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Lake Buchanan Designated as “Infested” With Zebra Mussels

The designation is a result of recent sampling efforts that revealed new evidence of a reproducing zebra mussel population in the lake

Zebra-Mussels-091713
NBC 5 News

The Texas Parks and Wildlife Department has designated Lake Buchanan, located west of Burnet and north of Inks Lake in the Colorado River Basin, as "infested" with invasive zebra mussels.

According to the Texas Parks and Wildlife Department, infested status signifies that there is an established, reproducing population of zebra mussels in the lake.

The designation is a result of recent sampling efforts that revealed new evidence of a reproducing zebra mussel population in the lake.

Lower Colorado River Authority scientists discovered zebra mussel larvae in plankton samples taken from three sites around the lake in October, the Texas Parks and Wildlife Department said.

The Texas Parks and Wildlife Department also confirmed the identity through microscopic and genetic analysis.

The Lower Colorado River Authority analyzed samples collected in November and found zebra mussels at two of the three sites.

In early December, crews working on a floodgate project at Buchanan Dam discovered several settled zebra mussels, the Texas Parks and Wildlife Department said.

Additional surveys for settled mussels were conducted by Lower Colorado River Authority on the shorelines, and Lake Buchanan Conservation Corporation volunteers also checked their installed settlement samplers. Zebra mussels were not detected at any of these locations, the Texas Parks and Wildlife Department said.

According to the Texas Parks and Wildlife Department, though few settled mussels were found at the dam, the presence of both larvae and adults and the detection of young larvae in samples taken a month apart indicate that a reproducing population is present in the lake.

"At this time, the results indicate that the population in the lake appears to be small," Monica McGarrity, TPWD Senior Scientist for Aquatic Invasive Species Management, said. "However, as we have seen in other Texas lakes, the population is likely to increase rapidly over the next few years."

The Texas Parks and Wildlife Department said zebra mussels have not been found in nearby Inks Lake, but due to its location immediately downstream from Lake Buchanan, it is likely to become infested in the near future.

Shoreline surveys at Inks Lake conducted by LCRA and TPWD, as well as checks of settlement samplers by Boy Scout citizen science partners, did not locate any settled mussels. Fall plankton samples were also free of zebra mussel larvae.

However, zebra mussel environmental DNA was detected in fall samples from one site on the lake, which could be an early indicator of zebra mussel introduction, the Texas Parks and Wildlife Department said.

The Texas Parks and Wildlife Department said it is encouraging boaters and home owners on both Lake Buchanan and Inks Lake to keep an eye out for settled zebra mussels and report any suspected organisms with photos to aquaticinvasives@tpwd.texas.gov.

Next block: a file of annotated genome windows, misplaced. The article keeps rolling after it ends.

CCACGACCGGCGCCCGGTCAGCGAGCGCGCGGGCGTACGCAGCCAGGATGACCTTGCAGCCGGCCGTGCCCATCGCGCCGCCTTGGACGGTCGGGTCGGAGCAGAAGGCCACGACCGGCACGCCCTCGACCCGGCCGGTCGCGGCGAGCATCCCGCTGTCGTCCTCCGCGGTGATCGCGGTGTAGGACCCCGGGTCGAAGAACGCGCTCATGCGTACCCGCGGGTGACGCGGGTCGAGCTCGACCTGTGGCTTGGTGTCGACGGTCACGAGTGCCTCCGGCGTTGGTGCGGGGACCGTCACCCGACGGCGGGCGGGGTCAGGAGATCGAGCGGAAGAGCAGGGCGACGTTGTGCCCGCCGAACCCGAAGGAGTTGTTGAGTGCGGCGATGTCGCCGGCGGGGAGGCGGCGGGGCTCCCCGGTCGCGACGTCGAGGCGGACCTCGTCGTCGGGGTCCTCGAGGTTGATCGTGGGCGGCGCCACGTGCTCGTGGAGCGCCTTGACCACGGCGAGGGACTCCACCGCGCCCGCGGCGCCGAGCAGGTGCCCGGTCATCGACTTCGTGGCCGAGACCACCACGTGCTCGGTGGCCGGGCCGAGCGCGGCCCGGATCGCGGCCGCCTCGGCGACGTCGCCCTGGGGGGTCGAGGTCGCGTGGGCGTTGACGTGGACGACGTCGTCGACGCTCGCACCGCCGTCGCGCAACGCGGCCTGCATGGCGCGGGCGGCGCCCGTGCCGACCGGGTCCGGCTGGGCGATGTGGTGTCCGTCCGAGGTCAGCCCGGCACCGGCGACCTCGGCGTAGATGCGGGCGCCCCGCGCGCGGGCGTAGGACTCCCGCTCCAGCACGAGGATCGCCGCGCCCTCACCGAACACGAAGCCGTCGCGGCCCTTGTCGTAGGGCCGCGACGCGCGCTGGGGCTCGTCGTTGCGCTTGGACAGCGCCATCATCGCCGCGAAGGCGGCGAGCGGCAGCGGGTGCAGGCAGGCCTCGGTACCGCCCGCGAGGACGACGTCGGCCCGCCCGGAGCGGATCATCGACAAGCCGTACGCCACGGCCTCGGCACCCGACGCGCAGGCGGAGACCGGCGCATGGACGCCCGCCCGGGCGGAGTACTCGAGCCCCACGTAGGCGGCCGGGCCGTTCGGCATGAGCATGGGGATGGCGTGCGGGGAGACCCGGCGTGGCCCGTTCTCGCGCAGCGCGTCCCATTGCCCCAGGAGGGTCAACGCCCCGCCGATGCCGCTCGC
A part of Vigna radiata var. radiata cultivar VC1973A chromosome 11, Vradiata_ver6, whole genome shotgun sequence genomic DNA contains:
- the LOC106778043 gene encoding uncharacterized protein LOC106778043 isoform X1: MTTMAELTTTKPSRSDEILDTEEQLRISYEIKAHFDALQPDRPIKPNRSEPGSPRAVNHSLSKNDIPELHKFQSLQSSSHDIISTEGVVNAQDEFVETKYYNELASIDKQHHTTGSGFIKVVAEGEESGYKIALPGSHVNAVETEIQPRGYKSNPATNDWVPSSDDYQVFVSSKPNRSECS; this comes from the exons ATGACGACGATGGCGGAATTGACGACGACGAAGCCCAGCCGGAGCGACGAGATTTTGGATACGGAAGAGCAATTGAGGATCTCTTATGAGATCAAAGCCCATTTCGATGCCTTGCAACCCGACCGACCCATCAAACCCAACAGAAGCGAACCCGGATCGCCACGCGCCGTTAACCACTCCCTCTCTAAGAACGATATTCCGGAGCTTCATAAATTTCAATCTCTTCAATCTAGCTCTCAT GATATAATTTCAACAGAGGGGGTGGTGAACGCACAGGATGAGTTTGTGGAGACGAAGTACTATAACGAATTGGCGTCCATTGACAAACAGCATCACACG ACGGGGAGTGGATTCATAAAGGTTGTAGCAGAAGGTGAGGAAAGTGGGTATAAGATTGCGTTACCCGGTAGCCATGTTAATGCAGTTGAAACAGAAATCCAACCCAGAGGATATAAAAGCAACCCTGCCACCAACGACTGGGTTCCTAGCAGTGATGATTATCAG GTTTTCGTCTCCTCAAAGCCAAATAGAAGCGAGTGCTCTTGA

Zebra mussels grow to approximately 1-1.5 inches in length and have triangular, typically striped brown and tan shells, the Texas Parks and Wildlife Department said. Unlike native mussels or non-native Asian clams, zebra mussels adhere strongly to hard surfaces.

"Although zebra mussels are now found in 31 Texas lakes, there are still many other lakes in the state that they haven't invaded," Brian Van Zee, TPWD Inland Fisheries Regional Director, said. "Boaters play a critical role in preventing them from spreading to new lakes. Before traveling from lake to lake, clean, drain and dry your boat and gear. Remove plants, mud and debris, drain all the water from the boat and gear, and then open up compartments once you get home and allow everything to dry completely."

If you have stored your boat in the water at a lake with zebra mussels, it is likely infested with zebra mussels and poses an extremely high risk for moving this invasive species to a new lake, the Texas Parks and Wildlife Department said.

Before moving your boat to another lake, call TPWD at 512-389-4848 for guidance on decontamination.

According to the Texas Parks and Wildlife Department, the transport of aquatic invasive species can result in legal trouble for boaters or transporters. Transporting prohibited invasive species in Texas is illegal and punishable with a fine of up to $500 per violation.

Boaters are also required to drain all water from their boat and onboard receptacles, including bait buckets, before leaving or approaching a body of fresh water, the Texas Parks and Wildlife Department said.

A status map showing all lakes where zebra mussels have been found in Texas is online at tpwd.texas.gov/zebramussels.

TPWD and partners monitor for zebra mussels in Texas lakes, but anyone who finds them in lakes where they haven't been found before should report them by emailing photos and location information to aquaticinvasives@tpwd.texas.gov to help identify new introductions.

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